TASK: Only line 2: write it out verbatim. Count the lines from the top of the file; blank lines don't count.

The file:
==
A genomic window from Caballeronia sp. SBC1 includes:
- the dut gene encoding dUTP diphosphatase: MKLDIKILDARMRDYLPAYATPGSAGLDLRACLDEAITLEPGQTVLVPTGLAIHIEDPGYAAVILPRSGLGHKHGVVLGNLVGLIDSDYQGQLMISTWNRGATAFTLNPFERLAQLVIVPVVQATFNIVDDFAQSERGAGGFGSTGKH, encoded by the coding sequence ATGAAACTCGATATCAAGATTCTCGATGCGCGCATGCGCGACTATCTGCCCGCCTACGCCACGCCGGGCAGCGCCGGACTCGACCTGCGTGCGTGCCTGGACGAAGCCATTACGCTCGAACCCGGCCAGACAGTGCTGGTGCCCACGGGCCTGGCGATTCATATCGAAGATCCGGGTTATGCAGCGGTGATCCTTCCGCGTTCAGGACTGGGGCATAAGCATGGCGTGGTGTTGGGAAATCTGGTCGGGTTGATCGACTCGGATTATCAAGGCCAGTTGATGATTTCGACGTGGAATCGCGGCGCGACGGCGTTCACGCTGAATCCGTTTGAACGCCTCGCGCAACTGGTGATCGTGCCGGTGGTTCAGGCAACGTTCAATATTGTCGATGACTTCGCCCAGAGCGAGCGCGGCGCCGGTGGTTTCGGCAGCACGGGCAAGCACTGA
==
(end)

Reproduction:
- the dut gene encoding dUTP diphosphatase: MKLDIKILDARMRDYLPAYATPGSAGLDLRACLDEAITLEPGQTVLVPTGLAIHIEDPGYAAVILPRSGLGHKHGVVLGNLVGLIDSDYQGQLMISTWNRGATAFTLNPFERLAQLVIVPVVQATFNIVDDFAQSERGAGGFGSTGKH, encoded by the coding sequence ATGAAACTCGATATCAAGATTCTCGATGCGCGCATGCGCGACTATCTGCCCGCCTACGCCACGCCGGGCAGCGCCGGACTCGACCTGCGTGCGTGCCTGGACGAAGCCATTACGCTCGAACCCGGCCAGACAGTGCTGGTGCCCACGGGCCTGGCGATTCATATCGAAGATCCGGGTTATGCAGCGGTGATCCTTCCGCGTTCAGGACTGGGGCATAAGCATGGCGTGGTGTTGGGAAATCTGGTCGGGTTGATCGACTCGGATTATCAAGGCCAGTTGATGATTTCGACGTGGAATCGCGGCGCGACGGCGTTCACGCTGAATCCGTTTGAACGCCTCGCGCAACTGGTGATCGTGCCGGTGGTTCAGGCAACGTTCAATATTGTCGATGACTTCGCCCAGAGCGAGCGCGGCGCCGGTGGTTTCGGCAGCACGGGCAAGCACTGA